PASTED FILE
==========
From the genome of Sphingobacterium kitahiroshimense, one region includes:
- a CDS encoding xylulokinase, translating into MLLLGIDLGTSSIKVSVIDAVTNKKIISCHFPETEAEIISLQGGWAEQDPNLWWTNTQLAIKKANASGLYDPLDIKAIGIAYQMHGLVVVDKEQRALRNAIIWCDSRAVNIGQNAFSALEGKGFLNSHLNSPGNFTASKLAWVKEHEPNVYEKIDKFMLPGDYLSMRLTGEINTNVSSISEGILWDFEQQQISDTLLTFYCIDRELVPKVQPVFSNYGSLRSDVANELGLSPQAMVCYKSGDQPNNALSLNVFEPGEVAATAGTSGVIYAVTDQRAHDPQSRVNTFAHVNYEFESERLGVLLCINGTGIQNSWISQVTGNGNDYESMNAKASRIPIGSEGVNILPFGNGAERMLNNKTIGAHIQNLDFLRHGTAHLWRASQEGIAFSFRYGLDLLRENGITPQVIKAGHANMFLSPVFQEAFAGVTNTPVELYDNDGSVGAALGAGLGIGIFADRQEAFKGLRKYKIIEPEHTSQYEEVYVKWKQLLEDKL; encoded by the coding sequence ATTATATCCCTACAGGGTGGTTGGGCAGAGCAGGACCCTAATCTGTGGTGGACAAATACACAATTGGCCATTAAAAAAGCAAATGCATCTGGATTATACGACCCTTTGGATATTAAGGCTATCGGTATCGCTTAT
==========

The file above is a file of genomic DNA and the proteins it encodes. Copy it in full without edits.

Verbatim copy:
From the genome of Sphingobacterium kitahiroshimense, one region includes:
- a CDS encoding xylulokinase, translating into MLLLGIDLGTSSIKVSVIDAVTNKKIISCHFPETEAEIISLQGGWAEQDPNLWWTNTQLAIKKANASGLYDPLDIKAIGIAYQMHGLVVVDKEQRALRNAIIWCDSRAVNIGQNAFSALEGKGFLNSHLNSPGNFTASKLAWVKEHEPNVYEKIDKFMLPGDYLSMRLTGEINTNVSSISEGILWDFEQQQISDTLLTFYCIDRELVPKVQPVFSNYGSLRSDVANELGLSPQAMVCYKSGDQPNNALSLNVFEPGEVAATAGTSGVIYAVTDQRAHDPQSRVNTFAHVNYEFESERLGVLLCINGTGIQNSWISQVTGNGNDYESMNAKASRIPIGSEGVNILPFGNGAERMLNNKTIGAHIQNLDFLRHGTAHLWRASQEGIAFSFRYGLDLLRENGITPQVIKAGHANMFLSPVFQEAFAGVTNTPVELYDNDGSVGAALGAGLGIGIFADRQEAFKGLRKYKIIEPEHTSQYEEVYVKWKQLLEDKL; encoded by the coding sequence ATTATATCCCTACAGGGTGGTTGGGCAGAGCAGGACCCTAATCTGTGGTGGACAAATACACAATTGGCCATTAAAAAAGCAAATGCATCTGGATTATACGACCCTTTGGATATTAAGGCTATCGGTATCGCTTAT